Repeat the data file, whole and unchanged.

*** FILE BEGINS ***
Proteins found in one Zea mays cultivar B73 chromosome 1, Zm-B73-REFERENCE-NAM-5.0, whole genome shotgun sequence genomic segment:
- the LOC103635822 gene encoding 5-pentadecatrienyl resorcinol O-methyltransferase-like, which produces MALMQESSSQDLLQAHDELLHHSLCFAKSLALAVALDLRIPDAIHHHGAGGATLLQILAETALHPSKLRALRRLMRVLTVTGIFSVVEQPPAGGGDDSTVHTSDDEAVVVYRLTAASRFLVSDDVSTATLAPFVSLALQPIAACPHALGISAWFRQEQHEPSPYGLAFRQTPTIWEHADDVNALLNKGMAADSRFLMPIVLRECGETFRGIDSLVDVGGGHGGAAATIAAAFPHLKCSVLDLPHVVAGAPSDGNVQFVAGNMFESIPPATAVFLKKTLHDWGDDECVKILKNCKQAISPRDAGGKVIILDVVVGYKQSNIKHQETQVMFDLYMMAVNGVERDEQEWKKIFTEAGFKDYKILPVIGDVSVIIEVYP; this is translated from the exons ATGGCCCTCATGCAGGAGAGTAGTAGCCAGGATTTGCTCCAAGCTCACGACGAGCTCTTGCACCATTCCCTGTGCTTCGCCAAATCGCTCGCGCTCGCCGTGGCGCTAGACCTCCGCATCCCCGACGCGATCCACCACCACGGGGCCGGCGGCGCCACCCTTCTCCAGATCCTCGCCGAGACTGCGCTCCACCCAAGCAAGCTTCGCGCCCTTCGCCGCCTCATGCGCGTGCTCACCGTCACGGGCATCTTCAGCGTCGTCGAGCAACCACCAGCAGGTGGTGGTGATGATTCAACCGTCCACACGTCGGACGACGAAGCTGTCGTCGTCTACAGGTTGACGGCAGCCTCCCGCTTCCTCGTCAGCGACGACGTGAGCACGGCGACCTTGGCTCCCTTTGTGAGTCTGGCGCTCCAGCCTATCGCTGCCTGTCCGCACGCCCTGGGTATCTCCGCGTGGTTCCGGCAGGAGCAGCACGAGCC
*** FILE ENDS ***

Proteins found in one Zea mays cultivar B73 chromosome 1, Zm-B73-REFERENCE-NAM-5.0, whole genome shotgun sequence genomic segment:
- the LOC103635822 gene encoding 5-pentadecatrienyl resorcinol O-methyltransferase-like, which produces MALMQESSSQDLLQAHDELLHHSLCFAKSLALAVALDLRIPDAIHHHGAGGATLLQILAETALHPSKLRALRRLMRVLTVTGIFSVVEQPPAGGGDDSTVHTSDDEAVVVYRLTAASRFLVSDDVSTATLAPFVSLALQPIAACPHALGISAWFRQEQHEPSPYGLAFRQTPTIWEHADDVNALLNKGMAADSRFLMPIVLRECGETFRGIDSLVDVGGGHGGAAATIAAAFPHLKCSVLDLPHVVAGAPSDGNVQFVAGNMFESIPPATAVFLKKTLHDWGDDECVKILKNCKQAISPRDAGGKVIILDVVVGYKQSNIKHQETQVMFDLYMMAVNGVERDEQEWKKIFTEAGFKDYKILPVIGDVSVIIEVYP; this is translated from the exons ATGGCCCTCATGCAGGAGAGTAGTAGCCAGGATTTGCTCCAAGCTCACGACGAGCTCTTGCACCATTCCCTGTGCTTCGCCAAATCGCTCGCGCTCGCCGTGGCGCTAGACCTCCGCATCCCCGACGCGATCCACCACCACGGGGCCGGCGGCGCCACCCTTCTCCAGATCCTCGCCGAGACTGCGCTCCACCCAAGCAAGCTTCGCGCCCTTCGCCGCCTCATGCGCGTGCTCACCGTCACGGGCATCTTCAGCGTCGTCGAGCAACCACCAGCAGGTGGTGGTGATGATTCAACCGTCCACACGTCGGACGACGAAGCTGTCGTCGTCTACAGGTTGACGGCAGCCTCCCGCTTCCTCGTCAGCGACGACGTGAGCACGGCGACCTTGGCTCCCTTTGTGAGTCTGGCGCTCCAGCCTATCGCTGCCTGTCCGCACGCCCTGGGTATCTCCGCGTGGTTCCGGCAGGAGCAGCACGAGCC